AARP has made more money than they would have ever dreamed before ObamaCare through the health insurance policies that they endorse. So, yes, there was a great deal of self-service for AARP to endorse a bill that did massive medical damage to retired people, a bill that cut $716 billion out of Medicare.

When people realize AARP endorsed a bill that did so much gutting of Medicare, how could they do that if they really care about retired people?

Well, how they could do it is that they were going to be rewarded by selling or endorsing insurance that wouldn't have the 2 percent tax on it that most insurance would have. They got some other benefits out of it. I haven't seen how much profit they have made for a nonprofit organization, but I believe it was in 2008 that they made over $400 million, basically profit for a nonprofit, from their insurance sales. There is no telling how much that has increased. I would love to see the number since ObamaCare came about. But they got a big payday because they endorsed ObamaCare.

The pharmaceuticals, we knew they were going to make tens of billions of dollars more than they ever had after ObamaCare. They were bought off to endorse it. But for some of us who could see clearly down the road where it was heading, as I have told some in the pharmaceutical industry: By endorsing ObamaCare, if it is not changed, you will have signed the death warrant for your own industry because eventually it will lead to failure to recoup research and development.

Not initially, but by then the people who had endorsed ObamaCare from the pharmaceutical industry will no doubt have gotten their golden parachutes and could own an island somewhere. Who knows? But they will be plenty wealthy. They would have overseen the steps that would lead to the demise of the greatest developments in health care in thousands of years, really just in the last 50 or 60, extraordinary developments.

Something has to be done. That is why a majority of Americans did not support ObamaCare in 2009 and 2010. It is why a majority of Americans wanted change. They had to have change.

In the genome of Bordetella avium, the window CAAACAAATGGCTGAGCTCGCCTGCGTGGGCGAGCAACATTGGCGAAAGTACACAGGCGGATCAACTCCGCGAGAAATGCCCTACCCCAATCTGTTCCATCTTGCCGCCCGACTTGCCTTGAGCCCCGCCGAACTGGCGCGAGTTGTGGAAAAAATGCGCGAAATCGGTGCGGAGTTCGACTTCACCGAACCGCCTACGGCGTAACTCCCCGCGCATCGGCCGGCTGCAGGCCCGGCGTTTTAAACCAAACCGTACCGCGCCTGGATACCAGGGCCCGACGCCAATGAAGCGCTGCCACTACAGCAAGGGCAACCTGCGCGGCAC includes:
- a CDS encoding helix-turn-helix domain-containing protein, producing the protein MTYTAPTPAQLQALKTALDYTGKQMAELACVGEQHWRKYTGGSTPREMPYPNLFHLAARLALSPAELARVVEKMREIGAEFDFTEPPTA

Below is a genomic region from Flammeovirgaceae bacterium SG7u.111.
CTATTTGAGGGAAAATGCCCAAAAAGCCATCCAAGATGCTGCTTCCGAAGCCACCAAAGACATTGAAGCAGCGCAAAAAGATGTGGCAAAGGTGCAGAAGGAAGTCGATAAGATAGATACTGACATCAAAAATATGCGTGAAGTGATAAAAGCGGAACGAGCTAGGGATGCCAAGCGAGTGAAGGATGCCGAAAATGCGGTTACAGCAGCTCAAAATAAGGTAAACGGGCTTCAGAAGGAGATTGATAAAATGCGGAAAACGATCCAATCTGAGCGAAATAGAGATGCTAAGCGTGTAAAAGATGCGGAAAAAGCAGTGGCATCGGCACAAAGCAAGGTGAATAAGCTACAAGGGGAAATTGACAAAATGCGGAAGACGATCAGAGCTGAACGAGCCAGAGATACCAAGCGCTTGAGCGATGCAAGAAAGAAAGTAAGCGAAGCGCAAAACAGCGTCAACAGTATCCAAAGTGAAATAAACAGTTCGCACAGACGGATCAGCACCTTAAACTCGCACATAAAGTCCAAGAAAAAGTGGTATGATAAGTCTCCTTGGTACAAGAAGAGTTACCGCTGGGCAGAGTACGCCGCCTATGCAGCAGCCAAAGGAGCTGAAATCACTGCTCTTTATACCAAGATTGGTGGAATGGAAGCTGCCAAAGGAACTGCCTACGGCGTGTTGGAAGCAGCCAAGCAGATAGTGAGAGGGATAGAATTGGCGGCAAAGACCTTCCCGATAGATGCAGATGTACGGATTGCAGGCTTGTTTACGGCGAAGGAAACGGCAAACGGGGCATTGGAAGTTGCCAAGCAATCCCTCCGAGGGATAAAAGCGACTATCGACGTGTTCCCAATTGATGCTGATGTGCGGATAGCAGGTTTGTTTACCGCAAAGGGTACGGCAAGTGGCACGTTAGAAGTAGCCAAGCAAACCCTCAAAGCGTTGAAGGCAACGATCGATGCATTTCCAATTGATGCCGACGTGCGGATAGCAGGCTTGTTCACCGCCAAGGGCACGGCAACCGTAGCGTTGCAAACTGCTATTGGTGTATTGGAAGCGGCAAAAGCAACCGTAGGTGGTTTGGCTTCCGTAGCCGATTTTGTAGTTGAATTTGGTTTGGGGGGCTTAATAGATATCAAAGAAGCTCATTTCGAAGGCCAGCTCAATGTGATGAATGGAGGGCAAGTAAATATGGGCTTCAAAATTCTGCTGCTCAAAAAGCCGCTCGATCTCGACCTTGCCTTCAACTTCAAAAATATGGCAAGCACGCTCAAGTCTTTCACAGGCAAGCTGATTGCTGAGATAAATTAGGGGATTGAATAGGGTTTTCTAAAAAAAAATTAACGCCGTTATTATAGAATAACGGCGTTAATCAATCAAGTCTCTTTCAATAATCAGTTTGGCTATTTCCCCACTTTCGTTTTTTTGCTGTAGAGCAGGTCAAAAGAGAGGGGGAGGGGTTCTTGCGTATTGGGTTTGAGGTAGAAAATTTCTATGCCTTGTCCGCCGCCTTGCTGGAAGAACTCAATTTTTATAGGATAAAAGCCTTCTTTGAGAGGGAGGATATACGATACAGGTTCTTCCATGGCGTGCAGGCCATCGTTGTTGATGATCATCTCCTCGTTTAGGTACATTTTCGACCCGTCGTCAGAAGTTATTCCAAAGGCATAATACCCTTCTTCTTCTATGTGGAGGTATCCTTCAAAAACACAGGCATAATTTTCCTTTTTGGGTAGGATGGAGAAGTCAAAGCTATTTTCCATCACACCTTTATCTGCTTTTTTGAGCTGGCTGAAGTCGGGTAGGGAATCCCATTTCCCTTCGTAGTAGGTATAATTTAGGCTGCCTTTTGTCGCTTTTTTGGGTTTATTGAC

Like the old joke about the guy up in the tree who went up to get the gorilla out. After tangling for so long, he yells at the guy: Just shoot up in the tree.

He said: Yeah, but I might hit you.

And the guy yells: Yeah, but one of us has got to have some relief.

People suffering from health care under ObamaCare have been crying for relief: Just do something. We have got to have relief.

I have heard that from so many in east Texas. Look, something has got to be done. We can't keep going like this. We can't afford the premiums, and it is not going to get me help with health care because I can't pay the deductibles. Something has to be done.

I was hoping we would have a full repeal. The bill 2 years ago didn't fully repeal ObamaCare. It did more than we have done in the bill we have now, but the reason I agreed to sign on was so many people were saying: We don't like ObamaCare, but we have got to have some relief. We have got to have relief.

We finally got concessions that would ensure that people's premiums would come down in 2 years--too late for the year, but would come down in 2 years, and then would continue to make progress in the area of premiums.

We would make great inroads in encouraging people. Instead of paying tens of thousands of dollars to health insurance companies, they would have a big hunk of that money going to their own health savings account. That was clearly going to lead us--and still can--to a place where patients control their own health care again, where they can go talk to a doctor and not have an insurance manager intervene and say: Uh-oh, you can't do that. Nope, you can't go see that person. Nope, we haven't given approval to this or that.

It is a doctor and a patient relationship the way progress has been made in the last 100 years that has given us, to a point, the best health care in the history of mankind.

Now, in the 1970s, when I was in the Soviet Union as an exchange student for a summer, I saw socialized medicine. We are talking real socialized medicine, the same kind of socialized medicine that President Obama and so many others called--they put this lovely sounding name--single payer. Now, it is socialized medicine. The government controls it all. You don't have any choices. It is in the hands of the government. They see all; they know all.